FDA Warns of Hazards From Imported Supplements
Danger for people who don't speak English well or have limited access to health services, agency says
THURSDAY, Oct. 15, 2015 (HealthDay News) -- You may be putting your health at risk if you use imported products such as dietary supplements or nonprescription drugs that are sold at ethnic or international stores, flea markets, swap meets or online.
So says the U.S. Food and Drug Administration in a warning issued Thursday.
Health product scammers often focus their marketing on people who shop at nontraditional locations. They also target consumers with limited English language skills and poor access to health care services, according to Cariny Nunez, a public health adviser in the FDA's Office of Minority Health.
"These scammers know that ethnic groups who may not speak or read English well, or who hold certain cultural beliefs, can be easy targets," she said in an FDA news release.
Many health product scammers also include the word "natural" on their products because they know it appeals to certain groups of people. But, that doesn't mean such products are safe or don't contain hidden drug ingredients, Gary Coody, national health fraud coordinator for the FDA, said in the news release.
These products may also be contaminated or contain potentially harmful chemicals, the FDA said.
Fraudulent health products are often advertised in ethnic publications and stores, flea markets and swap meets, radio and TV infomercials, and online. They can claim to be from specific countries or regions, such as Latin America or Asia, the FDA noted.
"It's not surprising that people are more comfortable with familiar products that claim to come from their home country or are labeled and marketed in the consumer's native language, whether they buy them at a U.S. market or get them from friends and family who have brought them from home," Nunez said.
In other cases, products that claim to be made in the United States (to reassure consumers) aren't actually made here, the FDA reported.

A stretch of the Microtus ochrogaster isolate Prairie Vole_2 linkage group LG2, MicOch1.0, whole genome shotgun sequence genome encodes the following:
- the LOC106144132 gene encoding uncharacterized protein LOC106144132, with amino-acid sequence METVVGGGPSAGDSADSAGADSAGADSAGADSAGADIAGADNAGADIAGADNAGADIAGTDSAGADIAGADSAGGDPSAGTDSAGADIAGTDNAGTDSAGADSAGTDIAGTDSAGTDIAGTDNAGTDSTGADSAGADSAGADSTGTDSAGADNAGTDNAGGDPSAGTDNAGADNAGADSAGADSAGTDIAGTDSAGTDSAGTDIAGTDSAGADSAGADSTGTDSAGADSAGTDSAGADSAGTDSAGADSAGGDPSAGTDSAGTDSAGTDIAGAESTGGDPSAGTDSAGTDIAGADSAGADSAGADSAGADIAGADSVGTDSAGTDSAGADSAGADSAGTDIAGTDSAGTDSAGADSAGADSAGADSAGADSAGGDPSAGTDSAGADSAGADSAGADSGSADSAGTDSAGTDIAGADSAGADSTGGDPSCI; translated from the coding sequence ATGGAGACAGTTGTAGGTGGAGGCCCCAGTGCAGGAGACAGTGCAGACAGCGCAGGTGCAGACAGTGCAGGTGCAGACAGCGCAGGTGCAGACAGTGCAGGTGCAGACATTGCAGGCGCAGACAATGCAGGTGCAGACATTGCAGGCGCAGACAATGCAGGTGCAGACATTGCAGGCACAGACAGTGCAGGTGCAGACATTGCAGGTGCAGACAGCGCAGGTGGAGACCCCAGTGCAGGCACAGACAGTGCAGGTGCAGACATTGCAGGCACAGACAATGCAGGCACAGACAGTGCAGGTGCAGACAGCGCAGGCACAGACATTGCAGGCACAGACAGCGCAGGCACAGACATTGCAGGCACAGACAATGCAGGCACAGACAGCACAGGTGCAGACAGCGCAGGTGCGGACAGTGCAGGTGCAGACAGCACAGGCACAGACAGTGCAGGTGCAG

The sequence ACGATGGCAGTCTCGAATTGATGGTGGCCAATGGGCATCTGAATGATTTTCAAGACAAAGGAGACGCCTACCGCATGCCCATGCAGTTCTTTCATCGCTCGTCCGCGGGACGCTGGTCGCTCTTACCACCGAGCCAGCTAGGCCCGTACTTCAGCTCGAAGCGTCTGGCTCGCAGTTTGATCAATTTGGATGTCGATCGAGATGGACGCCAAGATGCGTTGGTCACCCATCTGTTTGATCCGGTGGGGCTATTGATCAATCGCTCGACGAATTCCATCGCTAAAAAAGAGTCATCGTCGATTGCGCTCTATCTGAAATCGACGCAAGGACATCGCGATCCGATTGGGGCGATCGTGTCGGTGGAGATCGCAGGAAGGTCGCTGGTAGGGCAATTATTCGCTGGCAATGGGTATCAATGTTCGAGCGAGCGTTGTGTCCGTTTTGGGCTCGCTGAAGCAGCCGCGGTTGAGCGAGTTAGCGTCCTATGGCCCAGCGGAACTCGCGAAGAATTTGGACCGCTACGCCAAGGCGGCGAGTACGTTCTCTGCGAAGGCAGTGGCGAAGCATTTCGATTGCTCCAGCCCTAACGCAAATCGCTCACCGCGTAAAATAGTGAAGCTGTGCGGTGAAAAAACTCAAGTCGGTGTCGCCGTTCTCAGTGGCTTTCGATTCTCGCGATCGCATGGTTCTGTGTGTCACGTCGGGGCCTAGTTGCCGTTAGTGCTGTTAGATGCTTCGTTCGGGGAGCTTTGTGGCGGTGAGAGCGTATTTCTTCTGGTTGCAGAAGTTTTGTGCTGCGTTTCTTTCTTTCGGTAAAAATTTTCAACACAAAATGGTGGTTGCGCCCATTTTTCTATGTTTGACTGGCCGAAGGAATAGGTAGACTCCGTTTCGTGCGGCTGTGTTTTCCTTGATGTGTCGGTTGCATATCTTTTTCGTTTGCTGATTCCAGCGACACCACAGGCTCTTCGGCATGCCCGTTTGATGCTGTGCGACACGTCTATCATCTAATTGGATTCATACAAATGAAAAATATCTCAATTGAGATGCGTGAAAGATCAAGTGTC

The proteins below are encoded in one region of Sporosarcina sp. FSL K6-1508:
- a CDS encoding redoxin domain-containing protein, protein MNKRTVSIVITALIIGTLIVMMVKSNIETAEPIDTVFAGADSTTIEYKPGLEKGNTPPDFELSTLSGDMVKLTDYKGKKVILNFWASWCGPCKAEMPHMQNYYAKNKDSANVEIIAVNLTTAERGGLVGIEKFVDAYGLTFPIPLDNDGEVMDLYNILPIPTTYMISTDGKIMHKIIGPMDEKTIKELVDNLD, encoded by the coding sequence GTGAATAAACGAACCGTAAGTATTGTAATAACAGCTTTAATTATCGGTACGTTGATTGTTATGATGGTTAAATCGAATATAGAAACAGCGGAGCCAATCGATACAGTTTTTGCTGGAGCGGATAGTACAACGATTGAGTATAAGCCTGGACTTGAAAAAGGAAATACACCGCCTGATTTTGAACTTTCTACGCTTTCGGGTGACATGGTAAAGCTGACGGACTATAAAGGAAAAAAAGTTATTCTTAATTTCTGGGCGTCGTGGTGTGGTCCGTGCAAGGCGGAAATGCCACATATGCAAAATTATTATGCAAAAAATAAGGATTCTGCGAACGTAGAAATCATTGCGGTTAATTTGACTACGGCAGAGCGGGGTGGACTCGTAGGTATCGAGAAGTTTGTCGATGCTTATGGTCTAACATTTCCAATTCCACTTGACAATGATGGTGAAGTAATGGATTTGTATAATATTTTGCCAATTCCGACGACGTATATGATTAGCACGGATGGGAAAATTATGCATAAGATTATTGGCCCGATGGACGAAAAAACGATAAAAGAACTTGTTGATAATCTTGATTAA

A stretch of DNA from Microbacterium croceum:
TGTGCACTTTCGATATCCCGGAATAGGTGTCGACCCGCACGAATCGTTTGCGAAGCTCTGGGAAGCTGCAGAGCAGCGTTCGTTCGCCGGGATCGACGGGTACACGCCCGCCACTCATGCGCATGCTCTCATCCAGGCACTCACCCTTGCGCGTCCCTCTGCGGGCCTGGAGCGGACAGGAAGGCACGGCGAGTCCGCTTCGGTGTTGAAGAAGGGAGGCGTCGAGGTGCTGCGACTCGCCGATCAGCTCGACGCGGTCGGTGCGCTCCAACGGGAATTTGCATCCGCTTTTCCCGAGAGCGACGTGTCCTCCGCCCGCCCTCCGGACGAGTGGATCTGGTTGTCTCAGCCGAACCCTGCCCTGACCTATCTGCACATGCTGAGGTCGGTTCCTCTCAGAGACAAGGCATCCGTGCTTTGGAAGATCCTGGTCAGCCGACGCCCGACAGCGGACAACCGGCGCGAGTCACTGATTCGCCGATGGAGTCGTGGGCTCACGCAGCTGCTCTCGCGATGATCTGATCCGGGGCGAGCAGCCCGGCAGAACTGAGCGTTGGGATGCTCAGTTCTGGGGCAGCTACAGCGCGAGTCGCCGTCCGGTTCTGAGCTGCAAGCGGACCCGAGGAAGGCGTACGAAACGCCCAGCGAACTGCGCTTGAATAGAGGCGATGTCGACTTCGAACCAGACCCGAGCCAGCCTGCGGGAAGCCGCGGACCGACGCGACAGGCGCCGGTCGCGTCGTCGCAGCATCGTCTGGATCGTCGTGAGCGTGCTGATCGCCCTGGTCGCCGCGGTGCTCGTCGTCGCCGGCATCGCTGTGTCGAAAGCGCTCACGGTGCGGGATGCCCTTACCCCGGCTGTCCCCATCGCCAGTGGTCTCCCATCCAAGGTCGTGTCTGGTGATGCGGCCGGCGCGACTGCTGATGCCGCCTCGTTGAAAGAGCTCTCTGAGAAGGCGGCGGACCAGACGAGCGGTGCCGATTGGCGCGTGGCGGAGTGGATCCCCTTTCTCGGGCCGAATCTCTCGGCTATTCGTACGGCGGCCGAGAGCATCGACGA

Under current law, companies that make dietary supplements don't need FDA approval before selling their products to Americans.
"Remember, dietary supplements are not drugs," Coody said. "They are not substitutes for the drugs your health care professional prescribes. And you should let your health care professional know what supplements you are taking, because they may interact in a harmful way with prescribed medications or keep a prescribed drug from working."
There are a number of ways to reduce your risk from fraudulent health products, the FDA said. Be wary of any product that claims to cure a wide range of diseases, or those that make astounding claims such as "lose 30 pounds in 30 days" or "eliminates skin cancer in days."
The FDA cautioned that products touted as a miracle cure are likely fake. Any real cure for a serious disease would be in the news and prescribed by doctors.
Don't believe personal testimonials in ads -- which are easy to make up -- and don't trust "all natural" claims. The FDA has discovered that some of these products contain hidden and dangerously high doses of prescription drug ingredients.
Dietary supplements that claim to be FDA-approved are misleading. Such products do not receive FDA approval, the agency explained.
Always check with your doctor or other health care professional before you buy an unproven product or one with questionable claims, and check the FDA's website to see if the agency has taken action on it.
The U.S. Food and Drug Administration has more on the latest consumer updates.